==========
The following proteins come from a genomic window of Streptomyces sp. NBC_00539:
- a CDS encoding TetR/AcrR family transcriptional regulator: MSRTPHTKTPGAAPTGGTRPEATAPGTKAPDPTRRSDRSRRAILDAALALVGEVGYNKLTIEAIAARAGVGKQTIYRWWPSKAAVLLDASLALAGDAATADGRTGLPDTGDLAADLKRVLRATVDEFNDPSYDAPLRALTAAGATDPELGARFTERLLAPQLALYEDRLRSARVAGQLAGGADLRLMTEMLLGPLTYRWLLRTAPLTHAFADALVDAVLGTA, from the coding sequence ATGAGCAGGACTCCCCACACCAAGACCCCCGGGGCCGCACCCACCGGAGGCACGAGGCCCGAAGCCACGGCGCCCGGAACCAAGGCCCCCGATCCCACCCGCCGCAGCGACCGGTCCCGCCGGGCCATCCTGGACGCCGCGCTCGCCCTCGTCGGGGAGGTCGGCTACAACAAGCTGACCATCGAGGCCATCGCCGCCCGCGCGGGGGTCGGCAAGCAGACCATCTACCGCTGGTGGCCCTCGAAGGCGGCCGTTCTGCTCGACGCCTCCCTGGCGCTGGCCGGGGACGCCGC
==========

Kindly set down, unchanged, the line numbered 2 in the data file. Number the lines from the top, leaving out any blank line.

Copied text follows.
- a CDS encoding TetR/AcrR family transcriptional regulator: MSRTPHTKTPGAAPTGGTRPEATAPGTKAPDPTRRSDRSRRAILDAALALVGEVGYNKLTIEAIAARAGVGKQTIYRWWPSKAAVLLDASLALAGDAATADGRTGLPDTGDLAADLKRVLRATVDEFNDPSYDAPLRALTAAGATDPELGARFTERLLAPQLALYEDRLRSARVAGQLAGGADLRLMTEMLLGPLTYRWLLRTAPLTHAFADALVDAVLGTA, from the coding sequence ATGAGCAGGACTCCCCACACCAAGACCCCCGGGGCCGCACCCACCGGAGGCACGAGGCCCGAAGCCACGGCGCCCGGAACCAAGGCCCCCGATCCCACCCGCCGCAGCGACCGGTCCCGCCGGGCCATCCTGGACGCCGCGCTCGCCCTCGTCGGGGAGGTCGGCTACAACAAGCTGACCATCGAGGCCATCGCCGCCCGCGCGGGGGTCGGCAAGCAGACCATCTACCGCTGGTGGCCCTCGAAGGCGGCCGTTCTGCTCGACGCCTCCCTGGCGCTGGCCGGGGACGCCGC